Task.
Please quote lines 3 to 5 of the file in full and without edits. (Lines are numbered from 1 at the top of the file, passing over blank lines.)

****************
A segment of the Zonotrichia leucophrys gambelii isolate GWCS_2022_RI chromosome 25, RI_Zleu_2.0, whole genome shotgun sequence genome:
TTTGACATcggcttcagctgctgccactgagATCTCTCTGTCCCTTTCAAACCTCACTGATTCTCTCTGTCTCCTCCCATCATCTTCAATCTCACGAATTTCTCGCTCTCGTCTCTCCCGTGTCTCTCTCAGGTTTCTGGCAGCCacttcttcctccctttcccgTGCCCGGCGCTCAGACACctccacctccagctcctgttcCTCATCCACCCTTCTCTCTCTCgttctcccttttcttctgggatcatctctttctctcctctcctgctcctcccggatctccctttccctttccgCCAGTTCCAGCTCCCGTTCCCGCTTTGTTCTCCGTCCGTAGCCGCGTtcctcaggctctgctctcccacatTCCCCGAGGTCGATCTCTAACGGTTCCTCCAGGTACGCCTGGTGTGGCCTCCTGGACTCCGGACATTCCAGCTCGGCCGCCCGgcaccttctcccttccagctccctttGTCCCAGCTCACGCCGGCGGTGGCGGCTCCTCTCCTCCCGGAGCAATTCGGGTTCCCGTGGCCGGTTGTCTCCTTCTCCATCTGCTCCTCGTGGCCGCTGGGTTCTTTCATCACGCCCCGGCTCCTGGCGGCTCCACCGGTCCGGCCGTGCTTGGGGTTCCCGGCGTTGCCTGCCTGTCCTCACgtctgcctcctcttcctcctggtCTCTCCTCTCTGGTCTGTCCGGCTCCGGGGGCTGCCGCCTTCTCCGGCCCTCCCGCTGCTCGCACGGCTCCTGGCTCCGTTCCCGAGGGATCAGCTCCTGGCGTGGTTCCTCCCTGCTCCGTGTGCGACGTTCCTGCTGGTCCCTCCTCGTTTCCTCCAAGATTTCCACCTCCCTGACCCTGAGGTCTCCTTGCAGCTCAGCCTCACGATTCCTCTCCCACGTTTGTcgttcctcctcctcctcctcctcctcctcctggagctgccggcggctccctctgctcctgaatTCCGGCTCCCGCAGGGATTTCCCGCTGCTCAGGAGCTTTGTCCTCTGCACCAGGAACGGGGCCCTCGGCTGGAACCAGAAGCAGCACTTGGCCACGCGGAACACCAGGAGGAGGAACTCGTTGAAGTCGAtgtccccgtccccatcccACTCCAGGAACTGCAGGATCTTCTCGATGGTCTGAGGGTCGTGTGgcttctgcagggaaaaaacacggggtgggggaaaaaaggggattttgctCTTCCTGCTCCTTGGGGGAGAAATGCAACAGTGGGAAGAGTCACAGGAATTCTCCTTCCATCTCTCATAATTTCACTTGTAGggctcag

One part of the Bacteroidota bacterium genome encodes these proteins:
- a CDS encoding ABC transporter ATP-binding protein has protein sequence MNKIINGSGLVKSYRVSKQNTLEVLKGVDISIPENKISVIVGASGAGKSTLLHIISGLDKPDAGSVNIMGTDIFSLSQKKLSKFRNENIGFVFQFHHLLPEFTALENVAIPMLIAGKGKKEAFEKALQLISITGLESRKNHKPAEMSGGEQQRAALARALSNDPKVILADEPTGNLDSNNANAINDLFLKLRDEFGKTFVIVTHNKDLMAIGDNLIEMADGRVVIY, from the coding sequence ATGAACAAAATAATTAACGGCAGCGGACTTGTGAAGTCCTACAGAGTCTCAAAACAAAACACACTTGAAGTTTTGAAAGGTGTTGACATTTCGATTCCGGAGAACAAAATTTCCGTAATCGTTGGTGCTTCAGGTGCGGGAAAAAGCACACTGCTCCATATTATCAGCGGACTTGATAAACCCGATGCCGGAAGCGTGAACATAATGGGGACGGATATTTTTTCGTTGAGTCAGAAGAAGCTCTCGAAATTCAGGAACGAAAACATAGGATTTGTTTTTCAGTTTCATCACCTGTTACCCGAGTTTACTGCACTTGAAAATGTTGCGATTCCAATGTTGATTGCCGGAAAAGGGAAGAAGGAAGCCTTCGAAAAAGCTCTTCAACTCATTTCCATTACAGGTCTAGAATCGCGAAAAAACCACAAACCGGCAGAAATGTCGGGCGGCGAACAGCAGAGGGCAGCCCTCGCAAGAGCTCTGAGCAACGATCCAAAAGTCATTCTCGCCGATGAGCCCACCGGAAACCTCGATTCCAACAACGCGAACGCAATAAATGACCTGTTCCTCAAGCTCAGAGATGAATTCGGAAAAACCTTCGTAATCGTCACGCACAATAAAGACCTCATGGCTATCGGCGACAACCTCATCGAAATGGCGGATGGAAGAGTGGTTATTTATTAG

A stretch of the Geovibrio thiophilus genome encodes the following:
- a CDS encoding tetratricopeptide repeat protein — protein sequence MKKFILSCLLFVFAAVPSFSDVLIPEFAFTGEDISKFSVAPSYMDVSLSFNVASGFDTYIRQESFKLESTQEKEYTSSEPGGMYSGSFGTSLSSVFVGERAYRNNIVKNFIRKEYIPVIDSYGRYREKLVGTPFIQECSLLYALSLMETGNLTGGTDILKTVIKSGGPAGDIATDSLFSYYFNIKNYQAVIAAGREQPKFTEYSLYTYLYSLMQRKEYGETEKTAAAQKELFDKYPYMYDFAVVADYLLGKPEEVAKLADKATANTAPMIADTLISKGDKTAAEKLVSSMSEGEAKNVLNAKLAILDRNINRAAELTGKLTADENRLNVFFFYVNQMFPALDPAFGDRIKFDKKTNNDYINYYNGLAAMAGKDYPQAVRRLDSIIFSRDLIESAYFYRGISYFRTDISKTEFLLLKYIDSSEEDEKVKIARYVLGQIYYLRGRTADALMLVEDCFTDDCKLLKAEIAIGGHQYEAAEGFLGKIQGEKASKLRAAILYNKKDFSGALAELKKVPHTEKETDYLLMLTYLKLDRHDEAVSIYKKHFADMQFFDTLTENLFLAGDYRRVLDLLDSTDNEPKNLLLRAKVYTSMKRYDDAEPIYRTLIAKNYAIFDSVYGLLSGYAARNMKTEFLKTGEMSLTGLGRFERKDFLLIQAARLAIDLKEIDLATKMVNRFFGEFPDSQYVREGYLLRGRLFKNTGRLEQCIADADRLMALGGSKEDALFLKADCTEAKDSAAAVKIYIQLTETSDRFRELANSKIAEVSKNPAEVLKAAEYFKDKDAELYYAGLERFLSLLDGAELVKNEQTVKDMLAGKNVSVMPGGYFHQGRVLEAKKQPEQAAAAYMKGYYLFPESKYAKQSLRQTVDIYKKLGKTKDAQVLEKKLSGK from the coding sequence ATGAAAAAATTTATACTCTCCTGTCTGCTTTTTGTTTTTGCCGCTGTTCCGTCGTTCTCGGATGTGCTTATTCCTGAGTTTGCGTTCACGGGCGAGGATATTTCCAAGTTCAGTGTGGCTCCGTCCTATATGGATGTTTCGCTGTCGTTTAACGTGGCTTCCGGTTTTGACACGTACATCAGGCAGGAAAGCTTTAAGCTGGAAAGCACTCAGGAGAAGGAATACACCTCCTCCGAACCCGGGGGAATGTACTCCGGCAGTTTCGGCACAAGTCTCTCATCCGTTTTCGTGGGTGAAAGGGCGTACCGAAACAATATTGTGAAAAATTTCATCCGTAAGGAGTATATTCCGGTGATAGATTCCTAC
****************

One part of the Bacteroidota bacterium genome encodes these proteins:
- a CDS encoding ABC transporter ATP-binding protein has protein sequence MNKIINGSGLVKSYRVSKQNTLEVLKGVDISIPENKISVIVGASGAGKSTLLHIISGLDKPDAGSVNIMGTDIFSLSQKKLSKFRNENIGFVFQFHHLLPEFTALENVAIPMLIAGKGKKEAFEKALQLISITGLESRKNHKPAEMSGGEQQRAALARALSNDPKVILADEPTGNLDSNNANAINDLFLKLRDEFGKTFVIVTHNKDLMAIGDNLIEMADGRVVIY, from the coding sequence ATGAACAAAATAATTAACGGCAGCGGACTTGTGAAGTCCTACAGAGTCTCAAAACAAAACACACTTGAAGTTTTGAAAGGTGTTGACATTTCGATTCCGGAGAACAAAATTTCCGTAATCGTTGGTGCTTCAGGTGCGGGAAAAAGCACACTGCTCCATATTATCAGCGGACTTGATAAACCCGATGCCGGAAGCGTGAACATAATGGGGACGGATATTTTTTCGTTGAGTCAGAAGAAGCTCTCGAAATTCAGGAACGAAAACATAGGATTTGTTTTTCAGTTTCATCACCTGTTACCCGAGTTTACTGCACTTGAAAATGTTGCGATTCCAATGTTGATTGCCGGAAAAGGGAAGAAGGAAGCCTTCGAAAAAGCTCTTCAACTCATTTCCATTACAGGTCTAGAATCGCGAAAAAACCACAAACCGGCAGAAATGTCGGGCGGCGAACAGCAGAGGGCAGCCCTCGCAAGAGCTCTGAGCAACGATCCAAAAGTCATTCTCGCCGATGAGCCCACCGGAAACCTCGATTCCAACAACGCGAACGCAATAAATGACCTGTTCCTCAAGCTCAGAGATGAATTCGGAAAAACCTTCGTAATCGTCACGCACAATAAAGACCTCATGGCTATCGGCGACAACCTCATCGAAATGGCGGATGGAAGAGTGGTTATTTATTAG

A stretch of the Geovibrio thiophilus genome encodes the following: